- LOVE the light weight
- Great hand grips
- Not dependable to lock.
- Very expensive for something that you cannot count on.
I bought these poles spring of 2011. From the beginning I had trouble getting them to lock. Being I use them for my tent support I found it most frustrating.
Sometimes it would only take twisting them for a few seconds or a minute, other times I would work on it up to 10 minutes. At that time it finally worked or I just gave up. I could get one to lock but not the other one, or both.
Sometimes if I wetted the inside lock rubber washer it would catch. Several times I had to hike with one pole or none because of them not locking. I have had to look for branches to set my tent up with. Being many other people have also had this same problem I don't understand why they don't fix the problem at Gossamer Gear.
Feather light adjustable trekking poles with a comfortable…
Source: tested or reviewed it for the manufacturer (Received a sample of this product from the brand for purposes of this review.)
Feather light adjustable trekking poles with a comfortable cork-like grip.
- Long for packing
I never knew I needed ultralight trekking poles until I had the Gossamer Gear LT4S trekking poles. Not only are they feather light, but they have a substantial cork-like grip that is exceedingly comfortable.
Once you start weighing gear, it’s hard to go back. I’ve been trying to lighten my load, but I’m mostly focused on what goes on my back. I never really thought about my trekking poles. Once I got the Gossamer Gear poles in my hands, I could see what a difference they make.
The LT4S poles weigh only 5 oz per pole (with strap and small baskets), on my kitchen scale. In contrast, my REI Shocklight Staff weighs 10 1/8 oz per pole, more than double.
The LT4 pole comes with or without a wrist strap. With the strap, it’s known at the LT4S. The strap weighs 3/8 oz. Note that a strap cannot be added to the LT4.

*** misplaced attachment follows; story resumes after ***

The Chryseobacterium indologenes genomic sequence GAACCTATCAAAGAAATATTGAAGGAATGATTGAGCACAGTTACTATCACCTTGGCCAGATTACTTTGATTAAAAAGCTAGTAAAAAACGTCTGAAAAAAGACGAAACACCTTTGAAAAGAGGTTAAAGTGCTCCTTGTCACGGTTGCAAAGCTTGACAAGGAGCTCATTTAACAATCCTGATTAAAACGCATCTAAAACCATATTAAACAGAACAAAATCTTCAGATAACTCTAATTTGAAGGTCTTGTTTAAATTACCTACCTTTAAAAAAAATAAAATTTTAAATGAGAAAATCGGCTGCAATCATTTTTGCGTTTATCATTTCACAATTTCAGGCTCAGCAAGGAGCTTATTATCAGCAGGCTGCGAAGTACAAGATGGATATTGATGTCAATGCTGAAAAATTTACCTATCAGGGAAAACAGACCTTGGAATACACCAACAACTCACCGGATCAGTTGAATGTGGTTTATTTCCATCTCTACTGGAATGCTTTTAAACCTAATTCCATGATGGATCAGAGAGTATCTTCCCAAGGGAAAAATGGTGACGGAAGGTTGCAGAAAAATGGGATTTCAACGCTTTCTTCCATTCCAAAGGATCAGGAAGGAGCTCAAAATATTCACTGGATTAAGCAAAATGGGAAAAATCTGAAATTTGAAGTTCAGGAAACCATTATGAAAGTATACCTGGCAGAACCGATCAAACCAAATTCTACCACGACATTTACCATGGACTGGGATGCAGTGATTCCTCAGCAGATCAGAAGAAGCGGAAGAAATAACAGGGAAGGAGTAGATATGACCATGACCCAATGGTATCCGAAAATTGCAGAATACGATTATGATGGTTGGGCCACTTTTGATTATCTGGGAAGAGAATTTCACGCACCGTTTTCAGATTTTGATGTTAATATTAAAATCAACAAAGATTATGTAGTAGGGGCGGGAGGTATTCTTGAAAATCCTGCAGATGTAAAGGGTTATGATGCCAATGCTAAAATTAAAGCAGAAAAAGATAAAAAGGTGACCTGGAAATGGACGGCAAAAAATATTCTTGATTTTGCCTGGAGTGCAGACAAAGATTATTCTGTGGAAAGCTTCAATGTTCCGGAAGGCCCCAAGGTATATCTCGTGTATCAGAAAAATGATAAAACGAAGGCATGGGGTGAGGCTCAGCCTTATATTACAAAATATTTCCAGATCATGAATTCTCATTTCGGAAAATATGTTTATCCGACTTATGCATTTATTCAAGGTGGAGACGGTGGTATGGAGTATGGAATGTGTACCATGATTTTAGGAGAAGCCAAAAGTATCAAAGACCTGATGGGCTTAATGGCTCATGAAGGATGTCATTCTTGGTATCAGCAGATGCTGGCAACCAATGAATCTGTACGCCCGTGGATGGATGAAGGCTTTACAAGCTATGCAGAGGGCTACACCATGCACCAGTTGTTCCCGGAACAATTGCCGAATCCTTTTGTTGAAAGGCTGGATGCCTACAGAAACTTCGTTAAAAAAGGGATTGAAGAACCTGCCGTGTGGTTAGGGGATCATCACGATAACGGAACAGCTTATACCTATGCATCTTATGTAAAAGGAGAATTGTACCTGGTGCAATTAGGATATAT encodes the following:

The LT4 and LT4S pole is made from carbon fiber with a carbide tip. The bottom eight inches has a spiral wrap, designed to strengthen that section. They are adjustable from 90 cm to 135 cm for hiking, but go up to140 cm if needed to set up a shelter. The pole is 84 cm when completely closed. They come with small baskets and accept Leki brand baskets. The grips are made from Ethylene-Vinyl Acetate (EVA) "Kork-o-lon". One bonus is that the pole floats in water. If you drop it in a stream, it won’t sink like a rock.
The poles are adjustable with a simple twist lock. There is no external locking mechanism; the pole is completely smooth. There is one adjustment point, which saves weight over two but also makes the pole a bit longer. This can be an issue when packing for air travel.
I’ve been testing the poles for several months through the winter. I always use trekking poles when backpacking but not for day hikes. I found myself using these poles on day hikes often because they were so light and unobtrusive. There are several stream crossings on my regular winter hiking routes and having the trekking poles gives me a lot more stability when rock hopping.
I like having a strap because it’s just my luck that I’ll drop a pole at the most inopportune time, usually on a skinny, exposed trail when I’m concentrating really hard to not fall off the mountain. I like the clean lines of the pole with no external protuberances to catch on anything or scratch my legs. I find the contoured foam handles very comfortable, as good or better than cork.